Ouija: Origin of Evil

Not content with polluting the cinema with the Transformers films, Hasbro also sought in 2014 to make a mess out of horror, making its sole horror-appropriate property into something that you’d struggle to describe favouring. That offering, Oujia, was slated by everyone, including on this very website (click Ouija for an angry blast from the past. Still, it was really the only film released at Halloween that year, so it made a fair bit of money and thus we find ourselves with the inevitable sequel. But, believe it or not, this one is actually half-decent. It’s about as formulaic as the original, but there is actually an element of fright to it – Ouija: Origin of Evil ignores the typical prequel blues by being a satisfying horror picture.

In 1967 Los Angeles, widowed mother Alice Zander (Elizabeth Reaser) runs a fake séance business with her two daughters. In order to help improve her act, she adds a new prop – a Ouija board – and, in doing so, she unwittingly invites some authentic spirits into her home. The merciless spirit behaves benignly at first, but it soon overtakes the youngest daughter Doris (Lulu Wilson) and becomes more and more malevolent. The small family must confront the horrors that lurk in their house to break evil’s hold over their home and send Doris’ possessor back to the other side.

Where do you go if you’re making the sequel to a critically slated horror movie? In this case, you turn to director Mike Flanagan. Responsible for Oculus and Hush, two of horror’s recent hits, Flanagan brings a capable hand to this project (although the need to tie everything in with the first film means there are elements that don’t work quite as well as they could have). Plot-wise, then, some of the characters aren’t too developed, or they take actions that make no sense, because their destination has been preordained by the first picture, much to this movie’s detriment.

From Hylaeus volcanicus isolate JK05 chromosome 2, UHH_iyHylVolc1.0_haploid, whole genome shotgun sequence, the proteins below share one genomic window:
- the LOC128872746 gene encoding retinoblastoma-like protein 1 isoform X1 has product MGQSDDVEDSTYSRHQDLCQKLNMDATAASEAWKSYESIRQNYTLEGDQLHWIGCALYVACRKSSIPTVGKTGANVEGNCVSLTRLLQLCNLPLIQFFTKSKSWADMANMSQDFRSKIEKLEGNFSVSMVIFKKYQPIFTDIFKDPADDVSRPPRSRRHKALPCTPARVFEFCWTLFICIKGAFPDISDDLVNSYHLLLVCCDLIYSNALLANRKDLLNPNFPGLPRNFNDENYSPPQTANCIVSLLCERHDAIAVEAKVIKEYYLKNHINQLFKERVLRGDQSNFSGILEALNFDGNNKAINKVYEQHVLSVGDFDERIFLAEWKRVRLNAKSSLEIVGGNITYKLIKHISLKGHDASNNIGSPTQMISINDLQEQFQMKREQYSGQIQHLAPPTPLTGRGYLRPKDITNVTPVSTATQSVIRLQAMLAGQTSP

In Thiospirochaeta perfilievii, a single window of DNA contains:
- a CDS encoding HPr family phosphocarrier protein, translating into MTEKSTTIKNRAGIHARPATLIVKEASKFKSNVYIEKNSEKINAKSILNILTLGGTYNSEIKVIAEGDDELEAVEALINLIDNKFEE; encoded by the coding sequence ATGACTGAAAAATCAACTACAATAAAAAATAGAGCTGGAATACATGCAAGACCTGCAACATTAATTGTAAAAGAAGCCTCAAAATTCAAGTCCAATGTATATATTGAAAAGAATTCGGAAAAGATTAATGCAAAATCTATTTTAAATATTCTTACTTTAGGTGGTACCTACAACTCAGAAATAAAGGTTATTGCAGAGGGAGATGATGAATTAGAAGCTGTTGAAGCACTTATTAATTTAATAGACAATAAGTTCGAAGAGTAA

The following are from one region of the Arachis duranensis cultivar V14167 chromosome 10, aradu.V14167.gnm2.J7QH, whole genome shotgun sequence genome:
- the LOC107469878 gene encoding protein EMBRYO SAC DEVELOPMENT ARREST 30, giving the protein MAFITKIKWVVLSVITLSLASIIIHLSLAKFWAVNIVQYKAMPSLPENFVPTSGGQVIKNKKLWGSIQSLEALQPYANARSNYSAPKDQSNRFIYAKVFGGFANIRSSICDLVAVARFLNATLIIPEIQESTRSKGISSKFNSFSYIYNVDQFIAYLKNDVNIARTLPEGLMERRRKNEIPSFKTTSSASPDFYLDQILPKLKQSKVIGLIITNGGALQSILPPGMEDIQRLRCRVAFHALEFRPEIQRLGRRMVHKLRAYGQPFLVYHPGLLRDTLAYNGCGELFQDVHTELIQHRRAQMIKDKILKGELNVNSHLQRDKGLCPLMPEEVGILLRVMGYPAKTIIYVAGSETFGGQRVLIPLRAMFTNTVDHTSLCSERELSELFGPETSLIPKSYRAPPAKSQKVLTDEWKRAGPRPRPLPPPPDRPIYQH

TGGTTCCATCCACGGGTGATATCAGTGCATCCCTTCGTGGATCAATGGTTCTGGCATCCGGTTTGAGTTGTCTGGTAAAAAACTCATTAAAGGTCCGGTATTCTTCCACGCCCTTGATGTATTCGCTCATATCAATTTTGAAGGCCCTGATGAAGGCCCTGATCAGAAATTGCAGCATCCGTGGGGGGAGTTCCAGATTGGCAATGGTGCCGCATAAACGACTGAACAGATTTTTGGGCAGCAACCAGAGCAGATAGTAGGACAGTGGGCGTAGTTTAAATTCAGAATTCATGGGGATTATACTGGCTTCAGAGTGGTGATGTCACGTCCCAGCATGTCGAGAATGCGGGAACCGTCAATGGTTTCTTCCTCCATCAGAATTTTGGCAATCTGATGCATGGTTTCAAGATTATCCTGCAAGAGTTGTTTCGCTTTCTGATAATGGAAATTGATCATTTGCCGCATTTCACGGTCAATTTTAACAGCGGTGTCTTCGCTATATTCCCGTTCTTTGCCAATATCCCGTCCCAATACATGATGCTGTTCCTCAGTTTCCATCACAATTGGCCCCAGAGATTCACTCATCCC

It’s a shame, too, because the movie’s main family do a convincing job. Props go to Lulu Wilson, whose performance is a major contributor to the film’s scariness factor – she sits up there with some of horror’s dodgiest kids. A dynamic at the heart of this film is the bond between sisters, and Wilson also works well with Basso. Reaser’s mother finishes the family, a mother processing grief and looking after her daughters, and the family unit here is a strong one. Less so the other characters – our only other main player is Henry Thomas as Father Tom, who is there to spill exposition and shove the plot along.

It feels a shame to critique a horror film for lacking in originality, but this movie is very been-there, done-that in its final act – all the more the shame because the opening is full of promise, a piece of slow-burn that actually builds tension. It’s a shame we had to wind up with a daft CGI villain, and a villain back-story (mixing together another couple of old clichés that always explain a house full of evil) that left me more confused afterwards, because it has the effect of diluting what came before. Flanagan said that they had to edit out 30 minutes of footage and, with the gaps in the story, that certainly comes across.

There are quite a number of shortcomings to Ouija: Origin of Evil but, compared to the film that came before it, you could argue that it is a masterpiece. Sadly, the ‘sequelness’ of it detracts heavily from the movie, devaluing the characters and stripping the supposedly scary climax of any frights. It is a massive improvement on what came before, though still an average picture at best.

4.9

2016

Director: Mike Flanagan
Cast: Annalise Basso (Lina Zander), Elizabeth Reaser (Alice Zander), Lulu Wilson (Doris Zander), Henry Thomas (Father Tom Hogan), Parker Mack (Mikey), Halle Charlton (Ellie)
Running Time: 99 Mins
Country: Japan/USA

Image credit: https://i.ytimg.com/vi/-jyFuatLx9I/maxresdefault.jpg

Reece Goodall

One day, long ago, a man had a dream. Then he woke up and started writing film reviews instead.